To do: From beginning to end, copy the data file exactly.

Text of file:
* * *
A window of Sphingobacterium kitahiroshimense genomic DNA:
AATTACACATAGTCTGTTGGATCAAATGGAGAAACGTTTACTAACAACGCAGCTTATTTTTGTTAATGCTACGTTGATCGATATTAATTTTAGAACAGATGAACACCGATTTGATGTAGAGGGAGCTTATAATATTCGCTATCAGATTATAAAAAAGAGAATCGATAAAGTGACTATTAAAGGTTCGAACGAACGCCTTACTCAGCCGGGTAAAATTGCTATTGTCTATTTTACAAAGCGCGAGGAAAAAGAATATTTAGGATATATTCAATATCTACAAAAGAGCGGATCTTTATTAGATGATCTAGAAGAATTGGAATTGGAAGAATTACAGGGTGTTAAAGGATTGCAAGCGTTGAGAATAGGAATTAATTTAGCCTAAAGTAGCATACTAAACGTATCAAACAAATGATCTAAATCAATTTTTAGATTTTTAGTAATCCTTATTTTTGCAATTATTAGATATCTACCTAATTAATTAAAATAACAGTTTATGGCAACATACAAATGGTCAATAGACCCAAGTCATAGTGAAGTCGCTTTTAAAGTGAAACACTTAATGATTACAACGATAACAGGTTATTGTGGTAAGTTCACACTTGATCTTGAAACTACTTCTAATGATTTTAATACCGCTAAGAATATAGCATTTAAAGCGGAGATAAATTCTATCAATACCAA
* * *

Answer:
A window of Sphingobacterium kitahiroshimense genomic DNA:
AATTACACATAGTCTGTTGGATCAAATGGAGAAACGTTTACTAACAACGCAGCTTATTTTTGTTAATGCTACGTTGATCGATATTAATTTTAGAACAGATGAACACCGATTTGATGTAGAGGGAGCTTATAATATTCGCTATCAGATTATAAAAAAGAGAATCGATAAAGTGACTATTAAAGGTTCGAACGAACGCCTTACTCAGCCGGGTAAAATTGCTATTGTCTATTTTACAAAGCGCGAGGAAAAAGAATATTTAGGATATATTCAATATCTACAAAAGAGCGGATCTTTATTAGATGATCTAGAAGAATTGGAATTGGAAGAATTACAGGGTGTTAAAGGATTGCAAGCGTTGAGAATAGGAATTAATTTAGCCTAAAGTAGCATACTAAACGTATCAAACAAATGATCTAAATCAATTTTTAGATTTTTAGTAATCCTTATTTTTGCAATTATTAGATATCTACCTAATTAATTAAAATAACAGTTTATGGCAACATACAAATGGTCAATAGACCCAAGTCATAGTGAAGTCGCTTTTAAAGTGAAACACTTAATGATTACAACGATAACAGGTTATTGTGGTAAGTTCACACTTGATCTTGAAACTACTTCTAATGATTTTAATACCGCTAAGAATATAGCATTTAAAGCGGAGATAAATTCTATCAATACCAA